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Child Safety 2009
In review of this year as we approach a new year, I would like to offer some ideas on what to focus on in the days ahead. Children grow quickly and change many times throughout the year, as the New Year approaches a good habit to start is to take pictures of your children. The best practice is to take pictures every three months, more often, if there are drastic changes to appearance. Make sure to include a head to toe or full body picture, and a close up of the child’s face and any identifying marks on the body.
Keep a copy of these pictures with you if possible. Many cell phones allow you to send pictures to them. Cell phones are an asset in any outing, and if yours has a camera phone, get in the habit of taking a picture or two as you arrive at your location. This picture is priceless in the event your child disappears or is abducted. By having a current photo of your child, people assisting in the search can see what your child was wearing when he or she wandered off.
Remember to teach children your cell phone number, your first and last name, and his or her full name. Many people are blending families and your last name of Smith may differ from your child’s last name of Jones. Teach children to find another mother who has children with her to approach if he or she cannot find a store employee. Most mothers will respond to a scared and lost child.
Remind children to yell, kick, and fight anyone who attempts to take them out of a public place. I tell my children it is unlikely someone will discharge a gun and draw attention to his or her self in a populated environment. Tell children to drop everything and run like the wind.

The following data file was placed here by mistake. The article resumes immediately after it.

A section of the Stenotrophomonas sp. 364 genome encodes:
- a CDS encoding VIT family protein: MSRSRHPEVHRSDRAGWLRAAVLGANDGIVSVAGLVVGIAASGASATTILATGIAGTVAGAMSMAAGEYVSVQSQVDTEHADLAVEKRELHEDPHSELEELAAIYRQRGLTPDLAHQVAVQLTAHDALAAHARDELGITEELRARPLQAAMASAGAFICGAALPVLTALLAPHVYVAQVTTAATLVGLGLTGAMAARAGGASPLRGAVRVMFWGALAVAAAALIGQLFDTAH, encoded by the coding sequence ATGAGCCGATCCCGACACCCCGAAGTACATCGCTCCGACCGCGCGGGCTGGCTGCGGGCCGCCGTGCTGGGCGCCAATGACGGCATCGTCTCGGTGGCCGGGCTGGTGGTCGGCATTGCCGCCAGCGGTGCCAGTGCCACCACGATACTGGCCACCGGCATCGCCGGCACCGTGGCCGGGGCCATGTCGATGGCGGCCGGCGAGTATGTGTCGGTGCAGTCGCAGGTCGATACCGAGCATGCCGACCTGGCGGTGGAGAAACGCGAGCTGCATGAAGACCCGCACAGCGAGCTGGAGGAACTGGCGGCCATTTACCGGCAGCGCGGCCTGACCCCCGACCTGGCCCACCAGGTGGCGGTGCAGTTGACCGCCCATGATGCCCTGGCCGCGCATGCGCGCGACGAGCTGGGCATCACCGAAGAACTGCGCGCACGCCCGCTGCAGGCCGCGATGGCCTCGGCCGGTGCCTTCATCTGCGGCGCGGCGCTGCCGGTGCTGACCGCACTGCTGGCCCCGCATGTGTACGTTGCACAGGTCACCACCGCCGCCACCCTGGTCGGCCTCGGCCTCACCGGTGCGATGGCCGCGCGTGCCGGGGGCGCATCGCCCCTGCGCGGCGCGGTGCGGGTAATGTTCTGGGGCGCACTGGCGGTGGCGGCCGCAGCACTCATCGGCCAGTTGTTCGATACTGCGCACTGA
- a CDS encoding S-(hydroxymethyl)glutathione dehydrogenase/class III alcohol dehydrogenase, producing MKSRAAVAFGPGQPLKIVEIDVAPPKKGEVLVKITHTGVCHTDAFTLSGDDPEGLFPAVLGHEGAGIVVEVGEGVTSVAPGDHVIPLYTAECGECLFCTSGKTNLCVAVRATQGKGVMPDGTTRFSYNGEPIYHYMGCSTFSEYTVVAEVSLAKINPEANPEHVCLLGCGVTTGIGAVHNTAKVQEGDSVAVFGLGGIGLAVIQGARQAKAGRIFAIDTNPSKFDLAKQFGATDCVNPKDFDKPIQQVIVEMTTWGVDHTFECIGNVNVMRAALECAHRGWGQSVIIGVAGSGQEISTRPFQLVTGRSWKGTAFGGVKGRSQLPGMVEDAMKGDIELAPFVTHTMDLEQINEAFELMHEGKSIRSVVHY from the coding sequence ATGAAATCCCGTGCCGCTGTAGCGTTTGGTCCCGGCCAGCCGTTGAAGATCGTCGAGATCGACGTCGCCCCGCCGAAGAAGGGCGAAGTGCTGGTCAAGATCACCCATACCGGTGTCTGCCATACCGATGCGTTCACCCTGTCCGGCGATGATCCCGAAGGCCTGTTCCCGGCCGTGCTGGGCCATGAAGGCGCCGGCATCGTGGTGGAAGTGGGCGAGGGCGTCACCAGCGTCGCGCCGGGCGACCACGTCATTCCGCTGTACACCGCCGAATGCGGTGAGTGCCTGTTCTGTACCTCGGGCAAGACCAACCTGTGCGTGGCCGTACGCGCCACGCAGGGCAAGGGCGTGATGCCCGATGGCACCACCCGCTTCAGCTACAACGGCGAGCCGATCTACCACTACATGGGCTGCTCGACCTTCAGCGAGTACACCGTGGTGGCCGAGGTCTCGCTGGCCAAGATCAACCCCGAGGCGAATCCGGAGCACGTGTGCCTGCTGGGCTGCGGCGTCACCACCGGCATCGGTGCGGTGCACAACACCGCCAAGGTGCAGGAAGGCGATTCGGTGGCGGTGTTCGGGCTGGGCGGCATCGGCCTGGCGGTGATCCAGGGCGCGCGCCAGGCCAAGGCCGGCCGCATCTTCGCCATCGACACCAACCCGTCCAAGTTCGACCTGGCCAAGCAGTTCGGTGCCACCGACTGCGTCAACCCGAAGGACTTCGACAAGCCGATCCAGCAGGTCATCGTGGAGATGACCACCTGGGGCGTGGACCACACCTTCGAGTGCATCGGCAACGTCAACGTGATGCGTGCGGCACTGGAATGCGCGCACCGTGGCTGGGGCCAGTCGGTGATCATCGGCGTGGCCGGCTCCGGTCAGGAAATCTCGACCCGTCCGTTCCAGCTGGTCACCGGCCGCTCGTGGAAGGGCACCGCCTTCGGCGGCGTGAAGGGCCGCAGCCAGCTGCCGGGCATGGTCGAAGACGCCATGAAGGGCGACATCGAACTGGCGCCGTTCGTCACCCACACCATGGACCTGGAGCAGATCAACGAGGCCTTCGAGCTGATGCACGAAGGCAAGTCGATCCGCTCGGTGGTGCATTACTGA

Although rarely seen anymore there are still payphones in places like malls. Children need to know that 911 is a free call. More and more people are opting for cell phones in the home, rather than landlines. Teach children early how to dial a cell and press the send button on a cell phone, so if they only have access to one they can still call for help.
Children should never wear or carry backpacks or other items displaying his or her name, it is too easy for someone with ill intentions to use that name and make the child believe he or she knows the child from somewhere. Teach children to question any direction that makes them feel uncomfortable from authority figures like teachers, coaches, and other adults. If in doubt, the child should always check with mom or dad before doing something that makes him or her uncomfortable. Write down safe numbers and safe people the child can go to or contact in the event mom or dad is not available.
Finally,people parents may consider safe to be around their child may prove to have a dark side no one knows about, children need to be able to tell mom or dad about things that make them uncomfortable or scares, listen to what a child is telling you. Believe in your child and protect them from those that make them feel unsafe. Above all, have a safe and healthy new year.
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